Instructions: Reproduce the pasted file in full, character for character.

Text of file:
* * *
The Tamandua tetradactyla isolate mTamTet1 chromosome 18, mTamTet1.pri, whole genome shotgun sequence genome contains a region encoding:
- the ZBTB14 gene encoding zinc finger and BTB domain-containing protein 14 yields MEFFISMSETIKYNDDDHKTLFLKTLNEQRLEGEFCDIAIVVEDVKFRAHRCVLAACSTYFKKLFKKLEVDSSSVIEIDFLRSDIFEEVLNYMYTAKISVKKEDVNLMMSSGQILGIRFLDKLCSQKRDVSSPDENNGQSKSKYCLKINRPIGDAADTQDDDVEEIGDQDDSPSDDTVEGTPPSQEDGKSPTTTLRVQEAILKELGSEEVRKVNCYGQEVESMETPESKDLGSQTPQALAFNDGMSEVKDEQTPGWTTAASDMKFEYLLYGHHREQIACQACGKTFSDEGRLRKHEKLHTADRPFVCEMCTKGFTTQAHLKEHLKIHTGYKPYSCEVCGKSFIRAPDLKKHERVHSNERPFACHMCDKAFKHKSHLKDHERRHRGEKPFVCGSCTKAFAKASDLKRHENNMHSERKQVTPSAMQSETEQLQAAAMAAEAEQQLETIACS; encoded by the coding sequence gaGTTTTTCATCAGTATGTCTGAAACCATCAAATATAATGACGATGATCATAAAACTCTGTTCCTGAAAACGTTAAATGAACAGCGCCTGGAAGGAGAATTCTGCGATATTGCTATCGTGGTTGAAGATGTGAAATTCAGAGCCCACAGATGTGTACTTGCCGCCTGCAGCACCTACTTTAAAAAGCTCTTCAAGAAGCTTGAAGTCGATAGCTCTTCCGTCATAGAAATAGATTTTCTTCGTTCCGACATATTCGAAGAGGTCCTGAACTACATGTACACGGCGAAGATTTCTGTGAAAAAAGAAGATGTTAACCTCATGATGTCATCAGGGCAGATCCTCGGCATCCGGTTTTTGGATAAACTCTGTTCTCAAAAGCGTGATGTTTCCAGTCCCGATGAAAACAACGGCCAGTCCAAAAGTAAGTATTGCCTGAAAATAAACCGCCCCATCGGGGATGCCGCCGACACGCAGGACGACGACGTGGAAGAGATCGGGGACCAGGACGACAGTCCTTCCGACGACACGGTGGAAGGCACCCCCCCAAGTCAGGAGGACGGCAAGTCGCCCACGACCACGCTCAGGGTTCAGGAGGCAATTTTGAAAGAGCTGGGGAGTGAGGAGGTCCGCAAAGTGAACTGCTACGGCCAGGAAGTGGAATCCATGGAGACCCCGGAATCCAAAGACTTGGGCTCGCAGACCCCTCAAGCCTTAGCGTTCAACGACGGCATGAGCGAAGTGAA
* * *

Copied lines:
The Tamandua tetradactyla isolate mTamTet1 chromosome 18, mTamTet1.pri, whole genome shotgun sequence genome contains a region encoding:
- the ZBTB14 gene encoding zinc finger and BTB domain-containing protein 14 yields MEFFISMSETIKYNDDDHKTLFLKTLNEQRLEGEFCDIAIVVEDVKFRAHRCVLAACSTYFKKLFKKLEVDSSSVIEIDFLRSDIFEEVLNYMYTAKISVKKEDVNLMMSSGQILGIRFLDKLCSQKRDVSSPDENNGQSKSKYCLKINRPIGDAADTQDDDVEEIGDQDDSPSDDTVEGTPPSQEDGKSPTTTLRVQEAILKELGSEEVRKVNCYGQEVESMETPESKDLGSQTPQALAFNDGMSEVKDEQTPGWTTAASDMKFEYLLYGHHREQIACQACGKTFSDEGRLRKHEKLHTADRPFVCEMCTKGFTTQAHLKEHLKIHTGYKPYSCEVCGKSFIRAPDLKKHERVHSNERPFACHMCDKAFKHKSHLKDHERRHRGEKPFVCGSCTKAFAKASDLKRHENNMHSERKQVTPSAMQSETEQLQAAAMAAEAEQQLETIACS; encoded by the coding sequence gaGTTTTTCATCAGTATGTCTGAAACCATCAAATATAATGACGATGATCATAAAACTCTGTTCCTGAAAACGTTAAATGAACAGCGCCTGGAAGGAGAATTCTGCGATATTGCTATCGTGGTTGAAGATGTGAAATTCAGAGCCCACAGATGTGTACTTGCCGCCTGCAGCACCTACTTTAAAAAGCTCTTCAAGAAGCTTGAAGTCGATAGCTCTTCCGTCATAGAAATAGATTTTCTTCGTTCCGACATATTCGAAGAGGTCCTGAACTACATGTACACGGCGAAGATTTCTGTGAAAAAAGAAGATGTTAACCTCATGATGTCATCAGGGCAGATCCTCGGCATCCGGTTTTTGGATAAACTCTGTTCTCAAAAGCGTGATGTTTCCAGTCCCGATGAAAACAACGGCCAGTCCAAAAGTAAGTATTGCCTGAAAATAAACCGCCCCATCGGGGATGCCGCCGACACGCAGGACGACGACGTGGAAGAGATCGGGGACCAGGACGACAGTCCTTCCGACGACACGGTGGAAGGCACCCCCCCAAGTCAGGAGGACGGCAAGTCGCCCACGACCACGCTCAGGGTTCAGGAGGCAATTTTGAAAGAGCTGGGGAGTGAGGAGGTCCGCAAAGTGAACTGCTACGGCCAGGAAGTGGAATCCATGGAGACCCCGGAATCCAAAGACTTGGGCTCGCAGACCCCTCAAGCCTTAGCGTTCAACGACGGCATGAGCGAAGTGAA